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  Dawn O'Hara Edna Ferber

Dawn Develops A Heimweh

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It's hard trying to develop into a real Writer Lady in the bosom of one's family, especially when the family refuses to take one seriously. Seven years of newspaper grind have taught me the fallacy of trying to write by the inspiration method. But there is such a thing as a train of thought, and mine is constantly being derailed, and wrecked and pitched about.

Scarcely am I settled in my cubby-hole, typewriter before me, the working plan of a story buzzing about in my brain, when I hear my name called in muffled tones, as though the speaker were laboring with a mouthful of hairpins. I pay no attention. I have just given my heroine a pair of calm gray eyes, shaded with black lashes and hair to match. A voice floats down from the upstairs regions.

"Dawn! Oh, Dawn! Just run and rescue the cucumbers out of the top of the ice-box, will you? The iceman's coming, and he'll squash 'em."

A parting jab at my heroine's hair and eyes, and I'm off to save the cucumbers.

Back at my typewriter once more. Shall I make my heroine petite or grande? I decide that stateliness and Gibsonesque height should accompany the calm gray eyes. I rattle away happily, the plot unfolding itself in some mysterious way. Sis opens the door a little and peers in. She is dressed for the street.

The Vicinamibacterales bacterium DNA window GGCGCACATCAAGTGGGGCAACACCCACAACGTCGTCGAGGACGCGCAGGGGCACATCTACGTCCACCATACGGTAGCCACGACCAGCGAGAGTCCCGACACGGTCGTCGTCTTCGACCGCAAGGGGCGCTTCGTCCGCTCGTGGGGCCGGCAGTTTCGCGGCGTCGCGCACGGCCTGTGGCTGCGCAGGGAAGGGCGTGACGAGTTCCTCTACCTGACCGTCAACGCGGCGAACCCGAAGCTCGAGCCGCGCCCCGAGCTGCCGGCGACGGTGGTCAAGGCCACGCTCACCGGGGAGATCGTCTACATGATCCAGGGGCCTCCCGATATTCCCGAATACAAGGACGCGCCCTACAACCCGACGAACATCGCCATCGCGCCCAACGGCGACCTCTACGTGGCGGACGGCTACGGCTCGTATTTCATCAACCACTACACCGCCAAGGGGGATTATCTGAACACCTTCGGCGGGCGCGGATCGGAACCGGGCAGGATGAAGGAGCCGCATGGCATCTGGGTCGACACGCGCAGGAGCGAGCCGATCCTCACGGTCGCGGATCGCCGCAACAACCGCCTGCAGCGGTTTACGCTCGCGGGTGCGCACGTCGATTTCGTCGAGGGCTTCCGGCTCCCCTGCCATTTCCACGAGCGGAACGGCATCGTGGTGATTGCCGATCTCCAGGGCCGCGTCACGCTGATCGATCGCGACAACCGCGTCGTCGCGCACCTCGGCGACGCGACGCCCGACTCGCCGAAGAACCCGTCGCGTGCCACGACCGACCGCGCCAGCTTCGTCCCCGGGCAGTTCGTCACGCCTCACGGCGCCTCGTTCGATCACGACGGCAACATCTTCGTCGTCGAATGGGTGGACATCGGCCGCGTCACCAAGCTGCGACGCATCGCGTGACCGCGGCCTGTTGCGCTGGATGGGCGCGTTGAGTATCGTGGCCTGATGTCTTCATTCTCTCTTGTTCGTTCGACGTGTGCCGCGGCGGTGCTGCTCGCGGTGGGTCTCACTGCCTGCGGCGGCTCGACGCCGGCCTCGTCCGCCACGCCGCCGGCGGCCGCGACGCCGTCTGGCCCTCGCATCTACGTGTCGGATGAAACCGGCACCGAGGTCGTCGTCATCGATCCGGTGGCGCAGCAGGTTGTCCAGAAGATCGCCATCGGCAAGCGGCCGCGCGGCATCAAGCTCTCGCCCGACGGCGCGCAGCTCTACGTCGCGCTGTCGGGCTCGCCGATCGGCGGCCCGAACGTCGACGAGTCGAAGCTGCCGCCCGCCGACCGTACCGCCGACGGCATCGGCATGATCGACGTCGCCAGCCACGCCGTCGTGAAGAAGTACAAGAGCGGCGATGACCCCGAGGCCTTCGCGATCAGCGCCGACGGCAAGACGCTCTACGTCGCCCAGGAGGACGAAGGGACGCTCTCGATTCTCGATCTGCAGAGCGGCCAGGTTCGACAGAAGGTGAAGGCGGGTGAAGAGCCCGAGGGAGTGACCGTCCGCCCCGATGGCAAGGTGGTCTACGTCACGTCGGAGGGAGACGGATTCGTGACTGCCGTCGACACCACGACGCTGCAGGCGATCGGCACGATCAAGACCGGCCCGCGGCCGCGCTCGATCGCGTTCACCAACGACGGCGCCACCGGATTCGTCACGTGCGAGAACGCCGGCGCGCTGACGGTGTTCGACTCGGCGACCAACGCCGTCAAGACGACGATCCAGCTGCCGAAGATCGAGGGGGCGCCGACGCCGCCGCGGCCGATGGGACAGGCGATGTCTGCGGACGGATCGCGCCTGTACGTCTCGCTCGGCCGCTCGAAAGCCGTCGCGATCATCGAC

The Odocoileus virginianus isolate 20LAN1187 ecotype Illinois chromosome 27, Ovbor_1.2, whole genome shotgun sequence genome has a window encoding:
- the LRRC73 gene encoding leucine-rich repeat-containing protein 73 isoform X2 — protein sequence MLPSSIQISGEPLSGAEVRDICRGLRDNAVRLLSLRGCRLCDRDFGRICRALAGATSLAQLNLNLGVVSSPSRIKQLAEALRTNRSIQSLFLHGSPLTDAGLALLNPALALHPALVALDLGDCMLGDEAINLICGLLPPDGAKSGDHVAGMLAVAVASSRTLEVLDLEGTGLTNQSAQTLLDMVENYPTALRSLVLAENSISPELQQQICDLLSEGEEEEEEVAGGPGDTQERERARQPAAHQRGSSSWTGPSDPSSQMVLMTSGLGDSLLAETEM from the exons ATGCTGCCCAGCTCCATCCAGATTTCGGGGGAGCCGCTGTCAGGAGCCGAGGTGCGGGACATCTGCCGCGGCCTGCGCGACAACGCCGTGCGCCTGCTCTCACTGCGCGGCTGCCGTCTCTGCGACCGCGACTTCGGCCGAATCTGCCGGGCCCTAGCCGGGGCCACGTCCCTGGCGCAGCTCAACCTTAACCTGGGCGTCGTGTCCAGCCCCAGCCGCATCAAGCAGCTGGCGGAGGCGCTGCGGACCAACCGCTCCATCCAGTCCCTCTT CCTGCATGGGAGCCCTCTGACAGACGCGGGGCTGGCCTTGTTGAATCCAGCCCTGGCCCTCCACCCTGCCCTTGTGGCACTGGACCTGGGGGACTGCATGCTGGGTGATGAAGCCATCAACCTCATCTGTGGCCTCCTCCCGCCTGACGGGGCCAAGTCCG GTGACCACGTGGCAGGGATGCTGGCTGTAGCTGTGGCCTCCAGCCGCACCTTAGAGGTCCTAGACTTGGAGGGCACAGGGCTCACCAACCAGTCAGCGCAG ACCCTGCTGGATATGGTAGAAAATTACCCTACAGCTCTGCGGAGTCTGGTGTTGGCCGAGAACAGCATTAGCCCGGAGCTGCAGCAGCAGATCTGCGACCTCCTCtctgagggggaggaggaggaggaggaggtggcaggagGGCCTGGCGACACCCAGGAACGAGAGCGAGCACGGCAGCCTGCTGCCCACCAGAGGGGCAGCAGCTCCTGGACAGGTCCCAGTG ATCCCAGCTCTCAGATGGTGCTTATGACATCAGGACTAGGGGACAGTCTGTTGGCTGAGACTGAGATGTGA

"Dawn dear, I'm going to the dressmaker's. Frieda's upstairs cleaning the bathroom, so take a little squint at the roast now and then, will you? See that it doesn't burn, and that there's plenty of gravy. Oh, and Dawn-- tell the milkman we want an extra half-pint of cream to-day. The tickets are on the kitchen shelf, back of the clock. I'll be back in an hour."

"Mhmph," I reply.

Sis shuts the door, but opens it again almost immediately.

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"Don't let the Infants bother you. But if Frieda's upstairs and they come to you for something to eat, don't let them have any cookies before dinner. If they're really hungry they'll eat bread and butter."

I promise, dreamily, my last typewritten sentence still running through my head. The gravy seems to have got into the heroine's calm gray eyes. What heroine could remain calm-eyed when her creator's mind is filled with roast beef? A half-hour elapses before I get back on the track. Then appears the hero--a tall blond youth, fair to behold. I make him two yards high, and endow him with a pair of clothing-advertisement shoulders.

There assails my nostrils a fearful smell of scorching. The roast! A wild rush into the kitchen. I fling open the oven door. The roast is mahogany-colored, and gravyless. It takes fifteen minutes of the most desperate first-aid-to-the-injured measures before the roast is revived.

Back to the writing. It has lost its charm. The gray-eyed heroine is a stick; she moves like an Indian lady outside a cigar shop. The hero is a milk-and-water sissy, without a vital spark in him. What's the use of trying to write, anyway? Nobody wants my stuff. Good for nothing except dubbing on a newspaper!

Rap! Rap! Rappity-rap-rap! Bing! Milk!

I dash into the kitchen. No milk! No milkman! I fly to the door. He is disappearing around the corner of the house.

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Dawn O'Hara
Edna Ferber

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